The Art of Time

A Breguet Type 20 Chronograph steel cased gentleman’s wristwatch, circa 1971 © Toovey’s 2021

Over the millennia humankind has sought to record and measure time. Watches which can tell the time with exceptional accuracy can be bought for very little today and yet our enduring fascination with exquisitely engineered mechanical watches remains undiminished. Not only do these watches connect us with the present but they also link us with points of extraordinary human endeavour and adventure.

Breguet and Rolex remain two of the world’s most enduring brands. The art of time is given expression in the Breguet Type 20 and Rolex Submariner illustrated which realised £13,500 and £10,000 respectively at Toovey’s.

The great-great grandson of the founder of Breguet was Louis Charles Breguet (1880-1955). Louis was amongst the early pioneers of aviation building hydroplanes and warplanes used by the French during the First and Second World Wars.

After World War II the Breguet type 20 was one of the most popular watches for pilots.

Amongst the defining characteristics of a Type 20 chronograph is its black dial with two or three registers at 3, 6 and 9 o’clock that count up to 30 minutes. They have luminous hands and Arabic numerals, as well as Flyback function which stops, resets and restarts the chronograph with a single press of the lower button. They also have to be accurate within eight seconds per day.
In an age where we rely on satellites, even in our cars, it is hard to imagine the importance of timekeeping in flight navigation.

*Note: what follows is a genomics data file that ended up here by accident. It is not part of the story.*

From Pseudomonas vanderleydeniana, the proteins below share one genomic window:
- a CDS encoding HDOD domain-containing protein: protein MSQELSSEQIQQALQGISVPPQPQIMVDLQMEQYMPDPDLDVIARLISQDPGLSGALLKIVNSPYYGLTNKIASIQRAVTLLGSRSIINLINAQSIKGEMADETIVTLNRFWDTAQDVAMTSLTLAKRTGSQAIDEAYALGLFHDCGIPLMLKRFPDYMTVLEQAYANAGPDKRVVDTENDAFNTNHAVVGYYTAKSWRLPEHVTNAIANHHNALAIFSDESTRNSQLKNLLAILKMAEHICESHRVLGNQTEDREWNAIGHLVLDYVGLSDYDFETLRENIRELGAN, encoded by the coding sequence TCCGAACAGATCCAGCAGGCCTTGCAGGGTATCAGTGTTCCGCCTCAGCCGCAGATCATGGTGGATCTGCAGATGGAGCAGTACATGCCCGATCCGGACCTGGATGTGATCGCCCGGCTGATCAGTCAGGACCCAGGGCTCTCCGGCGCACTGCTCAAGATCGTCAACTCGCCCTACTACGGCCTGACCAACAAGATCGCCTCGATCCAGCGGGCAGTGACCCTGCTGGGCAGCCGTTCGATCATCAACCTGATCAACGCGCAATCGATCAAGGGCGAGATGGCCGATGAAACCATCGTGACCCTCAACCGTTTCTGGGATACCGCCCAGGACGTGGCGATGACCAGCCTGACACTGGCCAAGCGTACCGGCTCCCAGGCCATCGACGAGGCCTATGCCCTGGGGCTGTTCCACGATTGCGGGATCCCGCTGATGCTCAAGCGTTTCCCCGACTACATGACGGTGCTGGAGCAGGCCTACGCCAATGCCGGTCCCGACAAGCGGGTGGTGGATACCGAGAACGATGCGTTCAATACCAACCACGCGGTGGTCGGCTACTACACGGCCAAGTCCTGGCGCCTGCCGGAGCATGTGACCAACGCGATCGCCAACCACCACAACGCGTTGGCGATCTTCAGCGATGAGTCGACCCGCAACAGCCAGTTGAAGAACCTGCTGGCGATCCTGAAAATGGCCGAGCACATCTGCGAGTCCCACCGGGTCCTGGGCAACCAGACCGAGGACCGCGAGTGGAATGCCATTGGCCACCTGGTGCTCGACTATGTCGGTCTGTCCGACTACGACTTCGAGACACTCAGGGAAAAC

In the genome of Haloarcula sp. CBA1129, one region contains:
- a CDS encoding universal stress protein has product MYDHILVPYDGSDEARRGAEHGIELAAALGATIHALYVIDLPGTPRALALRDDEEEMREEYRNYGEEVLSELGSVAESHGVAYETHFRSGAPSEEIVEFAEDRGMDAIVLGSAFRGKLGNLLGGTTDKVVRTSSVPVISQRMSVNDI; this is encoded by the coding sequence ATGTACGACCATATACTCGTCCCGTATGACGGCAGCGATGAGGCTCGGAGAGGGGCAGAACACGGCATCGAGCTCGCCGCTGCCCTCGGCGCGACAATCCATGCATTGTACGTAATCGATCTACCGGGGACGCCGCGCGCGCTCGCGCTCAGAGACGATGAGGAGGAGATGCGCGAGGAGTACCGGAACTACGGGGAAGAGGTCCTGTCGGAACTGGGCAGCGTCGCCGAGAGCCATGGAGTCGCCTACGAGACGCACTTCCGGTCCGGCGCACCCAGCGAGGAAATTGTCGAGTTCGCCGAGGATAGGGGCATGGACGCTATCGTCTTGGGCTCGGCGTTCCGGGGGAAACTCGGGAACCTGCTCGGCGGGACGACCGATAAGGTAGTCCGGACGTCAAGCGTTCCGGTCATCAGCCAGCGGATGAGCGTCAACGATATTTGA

Since routes were determined by a series of navigational directions and flight times a pilot’s ability to precisely measure time intervals was vital.
In the 1970s Breguet began to produce a revised Type 20 wristwatch. The distinctive black dial with batten hands and luminescent numerals remained, though the case was made larger and a black anodised rotating bezel was introduced. The chronograph was powered by a Valjoux 725 calibre movement with two, or three counters as you see here.

Perhaps the most iconic of all diving watches is the Rolex Submariner. The idea was conceived in 1953 by Rolex board member and keen diver, René- Paul Jeanneret, who identified the potential for a diving watch which could also be worn every day. The French underwater explorer, Jacques Cousteau, invented the aqua-lung ten years earlier in 1943 and is said to have used a Rolex Submariner himself on occasions. His underwater adventures aboard the ship Calypso would be made famous by the BBC television series of the 1960s and 1970s.

Rolex diving watches have been design icons since their introduction in 1953. They were the first diving watches to be waterproof to 330 feet. Early and rare examples of Rolex Submariners can command five and six figure sums at auction. The stainless steel cased Rolex Oyster Perpetual Submariner illustrated with its leather strap dates from 1964.

We have a fascination with handmade watches and chronographs and value them far more highly than homogenous, mass produced timepieces. Interest, demand and prices continue to rise in this evocative field of collecting.